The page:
The Calgary Journal
The Calgary Journal

Rejected clothing, recycled materials get one last chance in the spotlight

Ever wondered what happens to the clothes you've donated that maybe should have been in the garbage bin?

These clothes often find their way to the reject bin after being sorted out by different organizations that collect clothing donations. One Canadian artist uses these reject-bin discards to make large-scale sculpture exhibitions — one of which will be on display at The New Gallery this month.

Jarod Charzewski has taken his art to another level by using recycled material, clothing borrowed from Goodwill and books to form the structure of his sculptures.clothesJarod Charzewski's landscape scene on display in South Carolina.                   Photo Courtesy of: Jennifer Graham

Charzewski's exhibition, titled "Lifespan", will begin Oct. 7 and run through Nov. 12 at the main exhibition space at The New Gallery. The New Gallery is located at 212, 100 7th Ave. S.W..

He currently resides in South Carolina and is an assistant professor at the College of Charleston. Charzewski, 41, grew up in a suburb of Winnipeg — Transcona — where he first became curious of what happens to wasted objects once they have made it to the landfill.

"Transcona is surrounded by golf courses and other 'recreation areas,'" said Charzewski. "These areas used to be landfill sites and have been covered over with earth. I used to wonder as I'd walk across them, what history or artifacts were beneath my feet.

"If I could take some large earth moving equipment and remove a section of this land, would we be able to see layers of discarded materials like clothing and furniture? This is what I imagined as a kid.

"The idea for the piece resurfaced years later but I quickly forgot about it thinking that I would never be able to accumulate enough stuff to make it the way I want," he said. " Thanks to Goodwill Industries, I was wrong."

His artwork reflects the idea of these visible layers by creating a room-sized picture out of sorted, folded and strategically placed clothing.

Tim Westbury, program director at the New Gallery, described Charzewski's work as "similar to the landscape near Drumheller.

"You can see the multiple layers and colours of the sediment of a dry water bed where it took years for layer upon layer of different sediments and eventually became rock-beds. Jarod's work is the smaller scale."

Charzewski said: "It's all in the title of the show. The 'Lifespan' of our belongings. When do we buy or replace something? How long do we own it before we don't have it any more? The work points at our consumer culture and the spending habits of the average shopper.

The clothing speaks volumes in this case because people identify with it," he said. "This is about the sixth time I have done a landscape clothing installation and every time the viewers can't wait to tell me 'I had that shirt.'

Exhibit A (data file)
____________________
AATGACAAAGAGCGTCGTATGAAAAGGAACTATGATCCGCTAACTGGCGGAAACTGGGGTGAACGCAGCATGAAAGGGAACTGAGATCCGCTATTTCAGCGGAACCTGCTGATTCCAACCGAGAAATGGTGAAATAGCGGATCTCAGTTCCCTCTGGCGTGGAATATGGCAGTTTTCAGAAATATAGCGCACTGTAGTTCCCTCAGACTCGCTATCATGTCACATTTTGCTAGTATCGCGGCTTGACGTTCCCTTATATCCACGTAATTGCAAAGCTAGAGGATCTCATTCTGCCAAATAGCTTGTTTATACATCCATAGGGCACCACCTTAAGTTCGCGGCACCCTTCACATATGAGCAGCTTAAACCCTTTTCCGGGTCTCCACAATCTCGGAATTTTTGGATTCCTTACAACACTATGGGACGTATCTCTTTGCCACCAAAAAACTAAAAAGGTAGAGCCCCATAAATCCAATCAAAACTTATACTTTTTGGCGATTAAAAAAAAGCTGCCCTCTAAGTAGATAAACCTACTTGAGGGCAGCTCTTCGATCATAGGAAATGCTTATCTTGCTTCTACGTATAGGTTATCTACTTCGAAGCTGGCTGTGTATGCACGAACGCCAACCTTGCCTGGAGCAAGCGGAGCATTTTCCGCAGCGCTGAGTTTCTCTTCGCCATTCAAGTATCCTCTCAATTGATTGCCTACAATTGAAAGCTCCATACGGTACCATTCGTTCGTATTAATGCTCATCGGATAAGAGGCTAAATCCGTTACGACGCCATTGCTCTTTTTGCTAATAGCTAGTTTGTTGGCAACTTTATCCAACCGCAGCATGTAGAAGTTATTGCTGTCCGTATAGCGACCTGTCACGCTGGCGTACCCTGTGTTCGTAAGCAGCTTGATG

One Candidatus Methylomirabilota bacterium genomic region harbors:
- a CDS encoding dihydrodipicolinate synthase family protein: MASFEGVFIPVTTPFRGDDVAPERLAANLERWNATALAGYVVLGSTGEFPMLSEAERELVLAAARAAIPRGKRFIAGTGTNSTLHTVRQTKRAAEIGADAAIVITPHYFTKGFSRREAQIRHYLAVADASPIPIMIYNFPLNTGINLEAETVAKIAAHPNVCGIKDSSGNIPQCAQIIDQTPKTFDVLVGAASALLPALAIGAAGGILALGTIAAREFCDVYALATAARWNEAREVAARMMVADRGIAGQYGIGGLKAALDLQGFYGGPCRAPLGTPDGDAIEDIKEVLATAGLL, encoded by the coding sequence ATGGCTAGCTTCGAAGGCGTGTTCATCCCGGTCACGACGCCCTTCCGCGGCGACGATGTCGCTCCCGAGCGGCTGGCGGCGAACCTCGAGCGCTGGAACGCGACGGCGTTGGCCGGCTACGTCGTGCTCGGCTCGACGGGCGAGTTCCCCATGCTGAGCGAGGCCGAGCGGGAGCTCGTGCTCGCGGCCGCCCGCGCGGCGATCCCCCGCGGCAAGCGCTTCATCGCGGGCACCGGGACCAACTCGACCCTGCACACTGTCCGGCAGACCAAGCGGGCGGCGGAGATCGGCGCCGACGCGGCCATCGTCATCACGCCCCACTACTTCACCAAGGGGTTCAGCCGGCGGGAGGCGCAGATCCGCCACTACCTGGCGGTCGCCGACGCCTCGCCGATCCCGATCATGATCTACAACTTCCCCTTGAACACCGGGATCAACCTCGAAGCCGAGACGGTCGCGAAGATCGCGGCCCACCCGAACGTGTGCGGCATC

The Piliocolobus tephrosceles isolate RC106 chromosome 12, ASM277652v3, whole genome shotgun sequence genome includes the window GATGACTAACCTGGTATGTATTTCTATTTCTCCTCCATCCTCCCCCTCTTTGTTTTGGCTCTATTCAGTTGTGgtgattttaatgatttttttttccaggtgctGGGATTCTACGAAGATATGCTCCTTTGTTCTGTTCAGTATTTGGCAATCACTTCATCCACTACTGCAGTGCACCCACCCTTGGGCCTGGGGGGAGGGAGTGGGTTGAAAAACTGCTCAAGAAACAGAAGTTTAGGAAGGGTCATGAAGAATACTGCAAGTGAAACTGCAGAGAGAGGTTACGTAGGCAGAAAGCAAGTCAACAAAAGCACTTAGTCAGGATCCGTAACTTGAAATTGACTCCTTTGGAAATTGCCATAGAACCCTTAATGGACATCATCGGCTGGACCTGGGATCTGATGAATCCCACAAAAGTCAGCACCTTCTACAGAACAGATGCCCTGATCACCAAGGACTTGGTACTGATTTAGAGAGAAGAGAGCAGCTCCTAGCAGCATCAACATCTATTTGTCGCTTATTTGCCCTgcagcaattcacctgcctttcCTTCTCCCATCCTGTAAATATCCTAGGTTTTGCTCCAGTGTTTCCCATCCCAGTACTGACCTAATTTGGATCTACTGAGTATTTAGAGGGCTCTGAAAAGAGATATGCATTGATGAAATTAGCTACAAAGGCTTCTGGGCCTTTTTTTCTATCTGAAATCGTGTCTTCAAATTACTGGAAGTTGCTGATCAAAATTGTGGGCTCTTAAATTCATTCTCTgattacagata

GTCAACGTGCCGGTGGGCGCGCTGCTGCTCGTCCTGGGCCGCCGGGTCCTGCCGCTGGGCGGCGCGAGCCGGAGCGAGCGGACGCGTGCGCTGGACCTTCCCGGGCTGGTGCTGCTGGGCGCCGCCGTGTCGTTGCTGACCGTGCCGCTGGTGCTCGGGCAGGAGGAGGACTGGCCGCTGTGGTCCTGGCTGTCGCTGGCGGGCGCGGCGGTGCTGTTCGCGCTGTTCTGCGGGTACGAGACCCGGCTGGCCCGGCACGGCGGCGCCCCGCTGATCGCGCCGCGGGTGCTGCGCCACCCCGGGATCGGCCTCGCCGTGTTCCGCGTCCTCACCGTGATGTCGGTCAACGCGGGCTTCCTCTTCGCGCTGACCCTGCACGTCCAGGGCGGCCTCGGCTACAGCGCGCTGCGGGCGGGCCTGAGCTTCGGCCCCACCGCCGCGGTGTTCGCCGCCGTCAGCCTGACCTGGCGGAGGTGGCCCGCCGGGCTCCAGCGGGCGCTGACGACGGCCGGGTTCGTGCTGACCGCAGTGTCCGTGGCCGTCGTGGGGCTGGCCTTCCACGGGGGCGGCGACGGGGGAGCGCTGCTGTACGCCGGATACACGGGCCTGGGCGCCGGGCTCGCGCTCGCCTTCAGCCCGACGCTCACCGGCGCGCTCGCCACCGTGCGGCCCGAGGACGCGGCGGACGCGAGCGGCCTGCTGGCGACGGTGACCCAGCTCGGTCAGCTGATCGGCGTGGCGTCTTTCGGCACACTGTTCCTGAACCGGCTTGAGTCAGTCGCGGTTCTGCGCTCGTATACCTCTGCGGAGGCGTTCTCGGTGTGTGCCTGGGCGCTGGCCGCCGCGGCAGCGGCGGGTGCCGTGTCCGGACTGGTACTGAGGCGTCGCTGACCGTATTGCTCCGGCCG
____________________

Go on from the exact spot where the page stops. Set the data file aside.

The clothing speaks volumes in this case because people identify with it," he said. "This is about the sixth time I have done a landscape clothing installation and every time the viewers can't wait to tell me 'I had that shirt.'

-- Jarod Charzewski
The artist's aim has been to express a point about our society on a larger scale.

"It's ironic," said Charzewski, "that we are in the middle of an economic crisis and we are told that the only way out of it is go out and shop. There are other ways to help. Buy a service. Get your house painted, get a massage or hire an architect. Buying clothes or a new LCD screen is not the only way to help our economy."

Charzewski uses all natural materials — not synthetics like polyester or nylon — because they do not stack as well as natural fibers, therefore the making of his sculptures is rather time consuming.

"I do not fasten the clothing in anyway," said Charzewski. "It needs to be placed in a specific way or there can be a land slide of clothing."

 For no charge, Goodwill loans Charzewski the clothing based on the condition that it all comes back to the organization after the show is over. This means his work is not permanent.

"Donations have been collected for another show but I prefer the Goodwill partner," said Charzewski. "I get more of what I need. Here is the catch-22 part — all the clothing that Goodwill gives me comes from the reject bins in their warehouse. The stuff had its chance to be sold [at Goodwill] but no one bought it. What does not sell goes to landfill sites or is incinerated."

thumb TAnderson profileCharzewski1 copyJarod Charzewski's rockscape sculpture on display in South Carolina.

Photo Courtesy of: Jennifer Graham
Unfortunately, this comes at a high cost to Goodwill organizations and is part of the reason Charzewski likes to see at least one more use of the materials as artwork.I have been making things all my life. I have been calling it art since I was 18 or 19," continued the artist. "And I use a lot of recycled materials in my portfolio. I have used recycled ceiling tiles and reclaimed books. It's kind of like I am giving one last chance for these materials to be used before they are added to some landfill — soon to be recreation area."

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